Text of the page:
Adolescents / Teens
“I worry about my smile. What can I do?”
Dental worries of adolescents and teens are most often about appearance. Here’s how to have beautiful teeth:
Like you, most teens and pre-teens have concerns about how their teeth look. You want your teeth to be white and straight. You hope you have a nice smile. You definitely don’t want bad breath.
How difficult is that to achieve?
Here are the facts so you can make smart decisions about your smile.
1. Your teeth reflect what is going on in the rest of your body. Good nutrition really does affect the overall health of your mouth, including the appearance of your teeth. Eating healthful foods, especially snacks, will reduce the risk of both cavities and stains. Your tooth enamel can be greatly affected by what you eat and drink. Once your enamel is gone, it’s gone forever. Protecting that enamel is important to your oral health and the look of your teeth.
Does your school vending machine have some good choices? If not, bringing them from home can be your best bet.
Here is a list of foods that won’t hurt your teeth:
- Cheese (especially Cheddar, Swiss and Mozzarella)
- Popcorn (don’t eat those half-popped kernels though!)
- Fresh fruit (but be sure to wash it down with water afterward)
- Water is not only good for your skin and organs, it’s great for your teeth!
- Yogurt or cottage cheese
- Sugarfree gum
Stay away from:
- Foods that stick to your teeth
- Sugars – candy bars, dried fruits, peanut butter with sugar.
- Citrus juices or fruits – like lemons or limes
- Coffee, Tea, Koolaid and Soda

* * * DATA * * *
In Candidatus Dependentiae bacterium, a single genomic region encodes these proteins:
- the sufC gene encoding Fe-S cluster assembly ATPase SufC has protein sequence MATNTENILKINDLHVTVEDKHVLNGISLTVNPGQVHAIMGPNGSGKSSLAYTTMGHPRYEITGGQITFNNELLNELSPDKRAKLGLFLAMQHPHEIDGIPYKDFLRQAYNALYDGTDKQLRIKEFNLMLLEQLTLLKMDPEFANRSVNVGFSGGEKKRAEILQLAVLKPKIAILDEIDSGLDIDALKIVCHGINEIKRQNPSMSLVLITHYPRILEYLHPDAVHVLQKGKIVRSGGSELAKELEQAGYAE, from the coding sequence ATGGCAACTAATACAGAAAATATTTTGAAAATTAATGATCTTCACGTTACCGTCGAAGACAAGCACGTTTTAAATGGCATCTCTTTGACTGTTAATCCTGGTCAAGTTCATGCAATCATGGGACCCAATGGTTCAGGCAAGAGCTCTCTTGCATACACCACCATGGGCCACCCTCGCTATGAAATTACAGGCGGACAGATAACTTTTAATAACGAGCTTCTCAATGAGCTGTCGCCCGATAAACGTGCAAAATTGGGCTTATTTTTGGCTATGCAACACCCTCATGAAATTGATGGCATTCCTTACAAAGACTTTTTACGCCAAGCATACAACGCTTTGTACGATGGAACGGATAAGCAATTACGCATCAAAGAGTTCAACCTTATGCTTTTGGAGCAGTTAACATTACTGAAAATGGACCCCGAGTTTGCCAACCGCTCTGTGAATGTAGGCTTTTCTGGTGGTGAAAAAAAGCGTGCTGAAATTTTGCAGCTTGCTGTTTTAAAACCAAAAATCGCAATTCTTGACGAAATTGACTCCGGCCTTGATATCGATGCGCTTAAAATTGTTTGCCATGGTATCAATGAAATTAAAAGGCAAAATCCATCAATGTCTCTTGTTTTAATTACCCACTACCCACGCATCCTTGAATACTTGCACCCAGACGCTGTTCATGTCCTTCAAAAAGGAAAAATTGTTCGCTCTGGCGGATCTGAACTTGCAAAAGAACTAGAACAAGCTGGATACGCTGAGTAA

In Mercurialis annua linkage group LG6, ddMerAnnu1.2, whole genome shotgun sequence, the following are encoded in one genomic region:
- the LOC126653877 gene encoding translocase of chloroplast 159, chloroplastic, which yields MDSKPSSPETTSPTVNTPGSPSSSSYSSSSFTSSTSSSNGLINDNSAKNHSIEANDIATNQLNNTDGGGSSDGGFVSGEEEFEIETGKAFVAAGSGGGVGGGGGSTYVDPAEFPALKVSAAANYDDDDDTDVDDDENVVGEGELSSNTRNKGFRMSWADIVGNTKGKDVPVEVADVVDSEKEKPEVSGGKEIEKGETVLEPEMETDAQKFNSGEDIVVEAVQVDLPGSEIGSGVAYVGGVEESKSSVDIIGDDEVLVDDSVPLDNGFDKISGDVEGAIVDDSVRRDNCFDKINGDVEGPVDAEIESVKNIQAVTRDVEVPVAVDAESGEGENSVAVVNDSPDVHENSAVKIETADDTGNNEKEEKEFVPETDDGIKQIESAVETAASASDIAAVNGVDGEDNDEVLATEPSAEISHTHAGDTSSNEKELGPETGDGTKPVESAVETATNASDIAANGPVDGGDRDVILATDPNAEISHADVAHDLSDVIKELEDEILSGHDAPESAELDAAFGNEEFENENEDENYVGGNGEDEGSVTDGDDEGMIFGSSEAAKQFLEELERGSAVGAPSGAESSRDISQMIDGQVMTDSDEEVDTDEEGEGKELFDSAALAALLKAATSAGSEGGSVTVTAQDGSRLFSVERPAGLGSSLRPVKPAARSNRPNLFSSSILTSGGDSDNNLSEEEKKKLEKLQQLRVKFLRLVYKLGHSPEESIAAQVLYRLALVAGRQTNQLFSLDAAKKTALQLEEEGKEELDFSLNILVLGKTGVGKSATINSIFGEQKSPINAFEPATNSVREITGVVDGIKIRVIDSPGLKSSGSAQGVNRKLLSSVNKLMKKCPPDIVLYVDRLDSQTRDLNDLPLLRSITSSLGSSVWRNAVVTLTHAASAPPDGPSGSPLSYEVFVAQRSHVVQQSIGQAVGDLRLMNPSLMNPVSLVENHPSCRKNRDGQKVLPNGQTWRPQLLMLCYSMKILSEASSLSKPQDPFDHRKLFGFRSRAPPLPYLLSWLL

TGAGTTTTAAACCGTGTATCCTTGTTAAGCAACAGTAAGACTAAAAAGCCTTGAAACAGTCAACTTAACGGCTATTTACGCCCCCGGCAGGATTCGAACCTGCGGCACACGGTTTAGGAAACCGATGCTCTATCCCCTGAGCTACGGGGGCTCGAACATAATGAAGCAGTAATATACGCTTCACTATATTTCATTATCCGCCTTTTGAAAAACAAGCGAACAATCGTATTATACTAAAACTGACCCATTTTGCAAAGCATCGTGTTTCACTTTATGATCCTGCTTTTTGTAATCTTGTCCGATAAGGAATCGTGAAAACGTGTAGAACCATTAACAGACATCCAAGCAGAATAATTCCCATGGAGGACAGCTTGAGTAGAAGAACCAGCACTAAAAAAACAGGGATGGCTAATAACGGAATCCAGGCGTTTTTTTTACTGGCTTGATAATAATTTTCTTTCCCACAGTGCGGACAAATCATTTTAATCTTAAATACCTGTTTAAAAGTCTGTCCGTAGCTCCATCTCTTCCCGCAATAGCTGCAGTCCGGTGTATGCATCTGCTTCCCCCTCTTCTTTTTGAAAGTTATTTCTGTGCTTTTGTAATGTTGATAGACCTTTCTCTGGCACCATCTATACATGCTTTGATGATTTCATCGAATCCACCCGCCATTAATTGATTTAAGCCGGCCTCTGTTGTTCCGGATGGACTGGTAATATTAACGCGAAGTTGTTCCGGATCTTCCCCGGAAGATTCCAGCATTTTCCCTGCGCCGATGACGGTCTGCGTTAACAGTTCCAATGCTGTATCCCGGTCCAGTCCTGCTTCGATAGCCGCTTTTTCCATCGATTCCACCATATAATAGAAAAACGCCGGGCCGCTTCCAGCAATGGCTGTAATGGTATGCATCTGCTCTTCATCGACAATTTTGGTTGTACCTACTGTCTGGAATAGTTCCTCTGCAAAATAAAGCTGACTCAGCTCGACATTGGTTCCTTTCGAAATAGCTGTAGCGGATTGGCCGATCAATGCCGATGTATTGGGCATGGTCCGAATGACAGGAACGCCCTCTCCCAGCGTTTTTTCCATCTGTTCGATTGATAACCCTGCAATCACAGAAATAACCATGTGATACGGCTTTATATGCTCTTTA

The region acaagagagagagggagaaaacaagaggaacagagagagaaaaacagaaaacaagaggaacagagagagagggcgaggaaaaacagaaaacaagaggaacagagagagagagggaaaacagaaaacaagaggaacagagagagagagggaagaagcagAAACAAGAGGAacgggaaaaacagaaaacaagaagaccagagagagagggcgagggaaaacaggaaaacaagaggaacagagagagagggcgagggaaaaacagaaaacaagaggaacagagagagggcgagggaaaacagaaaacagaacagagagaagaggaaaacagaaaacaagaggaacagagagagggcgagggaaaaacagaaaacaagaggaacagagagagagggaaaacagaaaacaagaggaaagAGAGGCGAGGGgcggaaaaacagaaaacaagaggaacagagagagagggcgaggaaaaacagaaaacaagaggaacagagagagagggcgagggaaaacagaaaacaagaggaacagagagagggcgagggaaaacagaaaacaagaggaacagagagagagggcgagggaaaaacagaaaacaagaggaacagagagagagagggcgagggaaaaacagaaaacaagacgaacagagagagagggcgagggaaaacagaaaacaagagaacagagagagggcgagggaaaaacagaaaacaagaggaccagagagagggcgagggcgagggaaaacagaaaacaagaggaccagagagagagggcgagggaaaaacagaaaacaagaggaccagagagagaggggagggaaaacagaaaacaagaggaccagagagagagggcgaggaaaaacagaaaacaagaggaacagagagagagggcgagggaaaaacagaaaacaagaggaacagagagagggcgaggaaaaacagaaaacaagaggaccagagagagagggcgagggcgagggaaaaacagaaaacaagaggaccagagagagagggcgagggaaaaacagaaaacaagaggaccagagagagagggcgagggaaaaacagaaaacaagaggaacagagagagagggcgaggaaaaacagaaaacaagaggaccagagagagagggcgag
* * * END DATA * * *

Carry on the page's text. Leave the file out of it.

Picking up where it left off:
- Chewy Granola bars
- High sugar cereals
2. Brushing twice a day and flossing really do make all the difference!
Studies show that teens who consistently brush and floss have much healthier and whiter teeth and gums – throughout their lives. And don’t forget your tongue! Bacteria thrive on your tongue as well as your teeth and gums. If you remember to take care of your teeth, gums and tongue, your breath will be clean and fresh.
3. You don’t have to live with stains!
Preventing stains in the first place is easiest. Stay away from the enamel-dissolving foods and drinks (listed above) as well as coffee and tea. If you do eat or drink a staining food or drink, rinse your mouth afterward with fresh water.
Smoking, chewing tobacco and drugs are not only bad for your body, they are terrible for your teeth and gums. Smoking not only creates ugly stains on your teeth, it contributes to early gum disease. Chewing tobacco does the same and it greatly increases your chance for mouth cancer. Drugs (legal or illegal) can cause dry mouth and malnutrition, both causes for tooth decay. And your breath? The worst.
If you do find that you have stains on your teeth, don’t try to remove them yourself. Dr. K can evaluate the staining and make recommendations for you that work well.
4. Piercings in or around your mouth can be dangerous!
We see broken teeth as a result of tongue piercings, from teens accidentally biting on the metal hoop or stud. Frenum piercing can contribute to gum disease by pulling the gums away from the teeth, allowing bacteria to enter. People who do piercings usually follow sterile procedures to prevent infection, however, sometimes they fail to properly clean instruments. This can result in serious, even deadly, staph or viral infections.
5. Are your teeth crooked? Does it make you feel embarrassed to smile?
You aren’t alone. Many kids need orthodontia (braces). Dr. K can examine your teeth and jaw and make a referral to an orthodontist if she feels it’s warranted. In the meantime, you are in good company. Over 50% of kids need braces. Chances are, your friends only notice your beautiful smile – not any misaligned teeth.
6. We’re here to help you! Our office only treats kids – from babies to adulthood. We understand the unique concerns of teens and will always show you the respect of honesty and help you make good choices. Dental worries of adolescents and teens may be more about appearance, but YOU have the tools to get, and keep, those beautiful teeth.